How Do I Clean the Air in My Home?

November 27, 2020 3 min read

How Do I Clean the Air in My Home?

Shop

Winter has well and truly set in and the chances are that indoor, rather than outdoor, air pollution is now the primary threat to our health, particularly if you suffer from allergies, asthma or other respiratory conditions. So, how do I clean the air in my home? A new paper from the Parliamentary Office of Science and Technology (POST) reviews the state of indoor air pollution in the UK.

This study points out that while it's well known that outdoor air pollution is harmful to health, most people are not aware of the severe impact that indoor air pollution can have on your health. Indoor air pollution in your home can come from:

  • Building materials, furniture, and furnishings as well as cooking, heating, smoking and the use of products like paints, varnishes, ordinary cleaning products
  • Outdoor pollution entering through windows, as well as cracks and leaks in a building
  • Natural radon gas entering from the basement of a building - may be less of a concern for those with allergies, but a proven cause of lung cancer
  • Pet dander and dust mites allergens in your home, as well as mould

Some of the indoor pollutants from these sources that can accumulate in your home include nitrogen oxides, carbon monoxide, particulate matter, radon, tobacco smoke, allergens like mould and house dust mite and volatile organic compounds. While there is plenty of scientific evidence for the health impacts of carbon monoxide and radon, lack of research and monitoring mean that less is known about the dangers of exposure to other indoor pollutants.

Does the POST paper highlight what we do know about some key indoor pollutants - a starting point for further research perhaps? Here's a summary.....

  • Particulate matter (PM) can damage the heart and lungs, with smaller particles getting deep into the lungs and causing inflammation. The ultra-fine particles can reach the gas exchange regions, This, in turn, can increase the risk of blood clotting, setting the scene for a heart attack. Oh, and did you know that stir-frying can produce a lot of PM, including superheated oil particles.
  • Higher levels of nitrogen oxides indoors have been linked to higher levels of respiratory symptoms in children, according to the Committee on the Medical Effects of Air Pollutants. Gas, coal and wood-based cooking and heating appliances may raise levels of nitrogen oxides indoors.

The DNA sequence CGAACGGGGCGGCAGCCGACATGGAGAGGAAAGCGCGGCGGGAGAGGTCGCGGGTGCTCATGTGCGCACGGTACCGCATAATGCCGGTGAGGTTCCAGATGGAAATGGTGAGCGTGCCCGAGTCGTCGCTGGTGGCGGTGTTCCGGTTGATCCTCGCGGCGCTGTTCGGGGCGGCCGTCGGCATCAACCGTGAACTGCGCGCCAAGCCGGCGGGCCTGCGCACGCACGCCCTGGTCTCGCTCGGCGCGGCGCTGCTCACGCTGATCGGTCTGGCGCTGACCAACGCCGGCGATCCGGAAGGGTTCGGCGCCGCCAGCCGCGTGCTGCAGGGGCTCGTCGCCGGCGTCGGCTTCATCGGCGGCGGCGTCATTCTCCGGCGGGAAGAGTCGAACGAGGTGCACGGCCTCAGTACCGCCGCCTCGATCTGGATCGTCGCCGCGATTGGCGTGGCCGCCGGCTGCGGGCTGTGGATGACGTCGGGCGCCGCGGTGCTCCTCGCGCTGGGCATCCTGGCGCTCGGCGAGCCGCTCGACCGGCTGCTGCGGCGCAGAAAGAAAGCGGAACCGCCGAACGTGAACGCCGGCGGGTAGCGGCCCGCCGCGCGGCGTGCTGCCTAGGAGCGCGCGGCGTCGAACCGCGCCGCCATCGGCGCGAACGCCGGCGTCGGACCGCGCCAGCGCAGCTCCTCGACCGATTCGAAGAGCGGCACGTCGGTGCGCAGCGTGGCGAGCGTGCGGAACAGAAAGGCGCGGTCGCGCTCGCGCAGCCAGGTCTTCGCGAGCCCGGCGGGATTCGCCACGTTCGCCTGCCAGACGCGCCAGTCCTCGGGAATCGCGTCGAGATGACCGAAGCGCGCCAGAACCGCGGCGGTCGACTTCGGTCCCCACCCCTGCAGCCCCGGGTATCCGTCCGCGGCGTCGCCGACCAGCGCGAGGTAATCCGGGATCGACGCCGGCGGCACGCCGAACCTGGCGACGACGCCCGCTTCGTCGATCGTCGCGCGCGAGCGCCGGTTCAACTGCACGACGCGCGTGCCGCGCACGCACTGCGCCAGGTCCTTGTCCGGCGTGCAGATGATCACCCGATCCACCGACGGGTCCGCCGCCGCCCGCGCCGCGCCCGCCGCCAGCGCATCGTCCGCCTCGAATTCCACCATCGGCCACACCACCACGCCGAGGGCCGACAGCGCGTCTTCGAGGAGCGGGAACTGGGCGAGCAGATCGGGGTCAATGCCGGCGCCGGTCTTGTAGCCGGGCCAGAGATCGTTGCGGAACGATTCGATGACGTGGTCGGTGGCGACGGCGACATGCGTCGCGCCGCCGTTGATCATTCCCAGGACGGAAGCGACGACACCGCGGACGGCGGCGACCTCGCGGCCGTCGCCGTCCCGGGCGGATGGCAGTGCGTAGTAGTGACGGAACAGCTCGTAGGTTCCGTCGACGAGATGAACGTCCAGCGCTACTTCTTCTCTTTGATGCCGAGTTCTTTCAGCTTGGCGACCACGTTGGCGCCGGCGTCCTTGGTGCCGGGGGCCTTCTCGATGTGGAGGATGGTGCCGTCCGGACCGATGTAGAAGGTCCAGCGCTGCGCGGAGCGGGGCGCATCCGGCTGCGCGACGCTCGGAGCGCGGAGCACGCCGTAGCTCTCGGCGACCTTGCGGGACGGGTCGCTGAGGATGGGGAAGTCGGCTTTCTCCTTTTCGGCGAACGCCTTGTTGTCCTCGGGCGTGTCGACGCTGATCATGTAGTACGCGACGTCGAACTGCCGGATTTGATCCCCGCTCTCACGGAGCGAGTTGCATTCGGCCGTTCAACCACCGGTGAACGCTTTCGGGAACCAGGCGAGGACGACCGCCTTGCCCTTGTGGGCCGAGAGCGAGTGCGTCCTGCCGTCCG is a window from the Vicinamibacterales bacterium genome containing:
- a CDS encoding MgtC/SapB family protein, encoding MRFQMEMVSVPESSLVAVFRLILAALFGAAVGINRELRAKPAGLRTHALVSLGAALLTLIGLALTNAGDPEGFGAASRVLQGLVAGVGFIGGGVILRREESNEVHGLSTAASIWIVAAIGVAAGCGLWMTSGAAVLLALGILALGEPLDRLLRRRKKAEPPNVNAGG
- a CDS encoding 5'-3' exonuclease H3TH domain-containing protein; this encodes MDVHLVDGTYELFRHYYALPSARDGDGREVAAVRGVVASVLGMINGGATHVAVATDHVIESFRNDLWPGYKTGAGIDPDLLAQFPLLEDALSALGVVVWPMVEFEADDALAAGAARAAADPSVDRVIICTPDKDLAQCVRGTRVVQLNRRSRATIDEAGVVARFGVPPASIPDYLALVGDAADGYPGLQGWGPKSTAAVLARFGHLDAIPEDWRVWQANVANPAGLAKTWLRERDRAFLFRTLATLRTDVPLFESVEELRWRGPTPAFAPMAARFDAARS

• Carbon monoxide causes nearly 50 accidental deaths a year in England and Wales and there's a possibility that chronic exposure may damage the nervous system. Faulty gas cookers and solid fuel boilers are responsible for carbon monoxide emissions in the home.
  • Tobacco smoke reduces lung function, triggers asthma attacks and irritates eyes.
  • Allergens trigger rhinitis and asthma. The main allergens in the home are house dust mite droppings, fungal particles, pet dander, and pollen.

Volatile organic compounds irritate the lungs, with children being especially vulnerable. They include both natural and synthetic chemicals like formaldehyde, coming from several sources including construction products, cleaning products, air fresheners, paints and electrical goods.

Clearly, exposure to indoor air pollution may pose a substantial health risk. So how can UK regulation and policy be improved to deal with the threat? The POST paper has some thought-provoking suggestions....(to be continued)

Source: Parliamentary Office of Science and Technology Note 366 UK Indoor Air Quality November 2010


Leave a comment

Comments will be approved before showing up.


Also in News

COVID-19

Shop

Coronavirus Air Purifiers: Do They Help?

May 12, 2021 5 min read

The average domestic air purifier should not be considered for the removal of airborne coronavirus, especially those air purifiers which do not clearly state the air purifier’s filtration efficiency. Instead, we will assess what you will need to be aware of when searching for the air purifier to combat the spread of coronavirus.
Information About Hay Fever in March

Shop

Information About Hay Fever in March

March 08, 2021 3 min read

Hay fever in march tends brings on sneezing, a runny and/or blocked nose and red, streaming eyes. If you experience these symptoms, then it is likely that you have seasonal allergic rhinitis - also known as hay fever. Having Hay Fever means that you are likely allergic to pollen and, at this time of the year, it is most likely that tree pollen is the underlying cause.

Vax Air Purifier Review

Shop

Vax Air Purifier Review

February 09, 2021 6 min read

The VAX AP03 air purifier is a basic mid-range air purifier with basic features. The timer is simple, but the filter life indicator seems flawed. It is hard to imagine the odour/carbon filter to be anything else then ineffective in capturing and retaining gases and chemicals.

Be part of our regular news updates